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Education Gets Left Back

In his latest Against the Grain commentary,'s Dick Meyer looks at the obstacles President Bush is facing when it comes to improving America's schools.

Education reform is the poster child for the compassion in George W. Bush's conservatism. Still, nearly four months into his term, his program is in legislative detention.

The goody-goodies on the president's left accuse him of pushing education reform on the cheap in the form of tough testing requirements and school choice, both relatively cheap policies.

The bullies on his right rage that the president has all but abandoned "accountability" in education – that is, more testing and school choice – in order to get something, anything passed. They worry that the president has fallen to the liberal Dark Side and intends to simply throw money at the problem of education. The squabble will outlive the school year by months.

This "politics as usual" report, however, isn't the worst news coming out of Washington for students and schools – that comes from the U.S. Census Bureau, not Capitol Hill.

A new census report shows that households composed of married couples living with children under 18 now account for less than a quarter of all households, the lowest level in census history.

This is bad for education for the simple reason that married couples with children are the people most likely to support education locally by voting for school bonds, property taxes or by actually spending time in classrooms. They are the natural constituency for improving education. Towns with lower levels of households with children have a harder time raising money for schools, even if they are relatively affluent communities.

There are many factors contributing to the erosion of the "married with children" domicile. Some of them seem irrelevant to schoolchildren, others dangerous.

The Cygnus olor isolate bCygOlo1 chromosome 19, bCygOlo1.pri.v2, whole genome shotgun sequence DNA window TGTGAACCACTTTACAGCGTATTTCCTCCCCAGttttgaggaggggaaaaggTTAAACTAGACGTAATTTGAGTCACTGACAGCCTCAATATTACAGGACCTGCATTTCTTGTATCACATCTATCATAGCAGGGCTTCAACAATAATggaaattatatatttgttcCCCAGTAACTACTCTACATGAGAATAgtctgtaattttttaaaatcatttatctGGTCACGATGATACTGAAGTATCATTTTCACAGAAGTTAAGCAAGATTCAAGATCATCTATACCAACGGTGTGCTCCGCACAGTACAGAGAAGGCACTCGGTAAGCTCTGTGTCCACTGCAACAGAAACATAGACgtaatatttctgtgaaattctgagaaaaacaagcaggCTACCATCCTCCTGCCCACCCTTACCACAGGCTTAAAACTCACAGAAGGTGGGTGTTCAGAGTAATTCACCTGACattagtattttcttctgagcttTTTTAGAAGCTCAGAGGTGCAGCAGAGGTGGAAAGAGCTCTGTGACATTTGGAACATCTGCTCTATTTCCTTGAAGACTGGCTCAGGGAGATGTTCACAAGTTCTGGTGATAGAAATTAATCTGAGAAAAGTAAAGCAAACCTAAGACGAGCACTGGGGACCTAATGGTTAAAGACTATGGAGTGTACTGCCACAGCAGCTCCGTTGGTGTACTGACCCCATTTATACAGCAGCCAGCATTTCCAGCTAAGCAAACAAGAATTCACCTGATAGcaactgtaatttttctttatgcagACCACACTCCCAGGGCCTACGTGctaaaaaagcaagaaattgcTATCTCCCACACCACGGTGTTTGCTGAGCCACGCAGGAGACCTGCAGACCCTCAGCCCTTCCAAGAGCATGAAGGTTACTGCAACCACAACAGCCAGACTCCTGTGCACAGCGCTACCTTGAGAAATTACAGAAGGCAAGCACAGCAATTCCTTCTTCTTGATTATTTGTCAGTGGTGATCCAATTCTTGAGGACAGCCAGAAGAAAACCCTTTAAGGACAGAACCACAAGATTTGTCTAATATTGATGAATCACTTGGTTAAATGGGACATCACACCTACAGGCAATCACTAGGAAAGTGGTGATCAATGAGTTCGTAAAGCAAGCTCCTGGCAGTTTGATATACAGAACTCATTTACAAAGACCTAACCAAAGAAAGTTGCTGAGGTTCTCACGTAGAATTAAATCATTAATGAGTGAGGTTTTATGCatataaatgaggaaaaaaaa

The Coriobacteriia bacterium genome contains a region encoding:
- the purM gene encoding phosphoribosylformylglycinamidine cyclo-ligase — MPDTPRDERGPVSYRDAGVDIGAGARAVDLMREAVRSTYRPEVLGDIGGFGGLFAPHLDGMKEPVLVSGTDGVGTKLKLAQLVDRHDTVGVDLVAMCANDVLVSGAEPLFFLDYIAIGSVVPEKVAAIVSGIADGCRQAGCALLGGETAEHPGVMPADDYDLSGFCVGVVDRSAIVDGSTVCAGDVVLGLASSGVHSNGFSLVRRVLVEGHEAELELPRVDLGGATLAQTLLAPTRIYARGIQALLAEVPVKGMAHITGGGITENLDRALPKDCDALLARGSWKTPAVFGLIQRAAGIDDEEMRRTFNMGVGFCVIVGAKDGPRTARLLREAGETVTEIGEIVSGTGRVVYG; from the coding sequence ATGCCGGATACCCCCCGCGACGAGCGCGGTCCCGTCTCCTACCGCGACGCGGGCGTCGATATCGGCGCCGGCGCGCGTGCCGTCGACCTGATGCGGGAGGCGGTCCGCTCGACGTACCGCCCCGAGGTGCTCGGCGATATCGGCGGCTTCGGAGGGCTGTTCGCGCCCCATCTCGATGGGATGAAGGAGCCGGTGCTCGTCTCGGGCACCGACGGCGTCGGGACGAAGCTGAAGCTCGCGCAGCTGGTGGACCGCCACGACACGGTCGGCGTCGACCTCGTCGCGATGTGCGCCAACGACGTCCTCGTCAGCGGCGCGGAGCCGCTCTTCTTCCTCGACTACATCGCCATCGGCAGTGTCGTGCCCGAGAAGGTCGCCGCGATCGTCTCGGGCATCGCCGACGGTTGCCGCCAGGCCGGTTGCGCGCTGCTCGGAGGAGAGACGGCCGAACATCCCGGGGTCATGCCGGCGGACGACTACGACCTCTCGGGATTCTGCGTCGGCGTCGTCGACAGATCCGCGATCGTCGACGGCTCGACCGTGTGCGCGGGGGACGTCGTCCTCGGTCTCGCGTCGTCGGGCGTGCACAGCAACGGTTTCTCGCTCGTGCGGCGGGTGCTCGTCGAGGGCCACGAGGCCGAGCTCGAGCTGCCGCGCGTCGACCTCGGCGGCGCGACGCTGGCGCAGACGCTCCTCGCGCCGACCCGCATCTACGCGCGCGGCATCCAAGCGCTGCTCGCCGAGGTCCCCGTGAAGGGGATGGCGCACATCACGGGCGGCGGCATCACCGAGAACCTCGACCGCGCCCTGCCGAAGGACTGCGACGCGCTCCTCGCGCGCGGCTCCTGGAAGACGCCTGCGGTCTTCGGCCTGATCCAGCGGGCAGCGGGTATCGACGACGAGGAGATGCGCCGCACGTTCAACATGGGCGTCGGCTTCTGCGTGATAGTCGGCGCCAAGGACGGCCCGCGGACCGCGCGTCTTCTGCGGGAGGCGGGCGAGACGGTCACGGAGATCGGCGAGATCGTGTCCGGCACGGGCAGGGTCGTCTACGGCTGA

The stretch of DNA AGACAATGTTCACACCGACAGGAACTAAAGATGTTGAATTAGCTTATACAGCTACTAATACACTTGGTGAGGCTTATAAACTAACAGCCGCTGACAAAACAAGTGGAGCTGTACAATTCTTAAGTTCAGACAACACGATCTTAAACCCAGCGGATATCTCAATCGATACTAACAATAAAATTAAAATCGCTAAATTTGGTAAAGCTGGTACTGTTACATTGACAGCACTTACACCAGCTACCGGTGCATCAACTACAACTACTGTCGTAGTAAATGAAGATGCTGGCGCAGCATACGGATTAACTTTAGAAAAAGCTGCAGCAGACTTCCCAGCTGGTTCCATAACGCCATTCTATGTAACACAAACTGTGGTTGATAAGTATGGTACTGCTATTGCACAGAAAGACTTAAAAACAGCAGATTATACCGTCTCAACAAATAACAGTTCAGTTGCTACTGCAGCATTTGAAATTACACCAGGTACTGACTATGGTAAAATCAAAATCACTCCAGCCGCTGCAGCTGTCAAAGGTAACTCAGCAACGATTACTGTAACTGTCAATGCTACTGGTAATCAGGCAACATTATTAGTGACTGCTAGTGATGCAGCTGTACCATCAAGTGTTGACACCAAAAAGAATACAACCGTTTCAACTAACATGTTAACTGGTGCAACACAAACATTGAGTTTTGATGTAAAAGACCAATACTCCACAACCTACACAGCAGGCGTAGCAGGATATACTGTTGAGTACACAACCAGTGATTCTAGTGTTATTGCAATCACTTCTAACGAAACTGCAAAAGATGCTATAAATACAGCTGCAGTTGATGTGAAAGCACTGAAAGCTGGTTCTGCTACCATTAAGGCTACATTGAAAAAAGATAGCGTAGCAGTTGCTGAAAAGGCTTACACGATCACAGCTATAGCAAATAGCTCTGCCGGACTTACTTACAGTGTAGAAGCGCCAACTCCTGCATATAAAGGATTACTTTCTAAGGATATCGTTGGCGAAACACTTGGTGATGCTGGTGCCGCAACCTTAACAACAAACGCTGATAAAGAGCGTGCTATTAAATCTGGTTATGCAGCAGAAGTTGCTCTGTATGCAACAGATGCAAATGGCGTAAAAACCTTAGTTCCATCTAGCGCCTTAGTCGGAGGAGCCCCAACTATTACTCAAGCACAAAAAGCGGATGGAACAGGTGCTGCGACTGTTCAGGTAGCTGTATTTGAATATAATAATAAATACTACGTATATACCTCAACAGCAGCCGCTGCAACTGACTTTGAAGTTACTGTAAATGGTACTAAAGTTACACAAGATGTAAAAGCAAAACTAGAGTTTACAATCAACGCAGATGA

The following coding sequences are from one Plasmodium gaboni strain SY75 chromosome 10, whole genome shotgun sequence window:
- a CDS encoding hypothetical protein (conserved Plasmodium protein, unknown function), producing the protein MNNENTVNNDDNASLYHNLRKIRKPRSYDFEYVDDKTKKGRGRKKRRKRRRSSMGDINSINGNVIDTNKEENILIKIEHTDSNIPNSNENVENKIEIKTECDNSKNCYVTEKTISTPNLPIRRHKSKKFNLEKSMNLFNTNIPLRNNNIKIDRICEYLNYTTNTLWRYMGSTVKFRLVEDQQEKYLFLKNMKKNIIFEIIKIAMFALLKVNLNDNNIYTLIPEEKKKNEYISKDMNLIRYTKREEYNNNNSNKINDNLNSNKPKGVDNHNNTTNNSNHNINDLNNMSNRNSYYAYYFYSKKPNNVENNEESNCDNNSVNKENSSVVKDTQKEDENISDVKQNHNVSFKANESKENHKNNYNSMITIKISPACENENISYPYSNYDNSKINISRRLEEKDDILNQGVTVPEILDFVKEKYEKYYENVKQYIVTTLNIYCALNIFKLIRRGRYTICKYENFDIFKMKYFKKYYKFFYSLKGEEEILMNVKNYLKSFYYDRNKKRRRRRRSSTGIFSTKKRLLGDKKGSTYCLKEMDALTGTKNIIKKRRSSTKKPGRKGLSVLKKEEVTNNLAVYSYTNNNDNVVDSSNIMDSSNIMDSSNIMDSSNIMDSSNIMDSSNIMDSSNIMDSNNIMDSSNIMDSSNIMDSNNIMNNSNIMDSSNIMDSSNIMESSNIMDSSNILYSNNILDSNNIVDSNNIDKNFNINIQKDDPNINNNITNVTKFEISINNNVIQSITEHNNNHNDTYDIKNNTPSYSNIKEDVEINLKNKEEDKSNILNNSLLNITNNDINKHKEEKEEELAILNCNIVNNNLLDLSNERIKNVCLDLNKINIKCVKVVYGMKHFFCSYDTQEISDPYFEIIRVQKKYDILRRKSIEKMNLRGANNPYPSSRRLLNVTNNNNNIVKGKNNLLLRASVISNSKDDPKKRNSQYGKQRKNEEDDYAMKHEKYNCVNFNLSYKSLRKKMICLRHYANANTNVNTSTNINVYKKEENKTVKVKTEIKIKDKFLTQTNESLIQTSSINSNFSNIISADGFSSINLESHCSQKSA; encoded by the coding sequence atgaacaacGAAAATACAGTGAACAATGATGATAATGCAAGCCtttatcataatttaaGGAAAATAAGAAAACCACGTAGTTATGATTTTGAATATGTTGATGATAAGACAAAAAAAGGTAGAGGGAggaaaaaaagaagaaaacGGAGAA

For example, statistically there are more unmarried people and married-childless people because Americans are marrying later in life. The median age of men who first marry was 27 in 2000, up from 22 in 1960; the median marriage age for women was 25, up from 20 in 1960. No obvious threat to classrooms there. And it may turn out that parents who marry later do a better job educating their children.

There has also been a startling increase in the number of people living alone. It's not clear what that means for schooling issues. Just 8 percent of census households in 1940 were made up of people living alone. Now they account for more than a quarter of all households. Economists say this is because more people can afford to live alone, that they have the money to live as they please. Sociologists say this is a sign of alienation, not affluence.

Regardless of the academic diagnoses, people living alone would not be the target demographic for a school board pushing a bond vote.

Another force at work here, of course, is the icreased number of single-parent households. In the last decade, households headed by single mothers grew by 25 percent. Single-father households, a much smaller number, grew by 62 percent since 1990. Households of married couples with children grew by only 6 percent.

Many analysts, and many conservatives, see the increase in single-parent households as both an effect of a deeper societal decay and a cause of things like deteriorating public education. One thing is not arguable: To the degree that the level of single-parent households coincides with poverty (and it is a large degree), it is an education problem.
The shrinking number of people who check off "married with children" does not itself recommend any particular brand of education policy or reform. But it would be easier to sell an education program to the growing number of voters who are not natural boosters if politicians of both flavors embraced an approach that wasn't burdened by bureaucratic spending largess or by conservative dogma.

How's that for a goody-goody conclusion?

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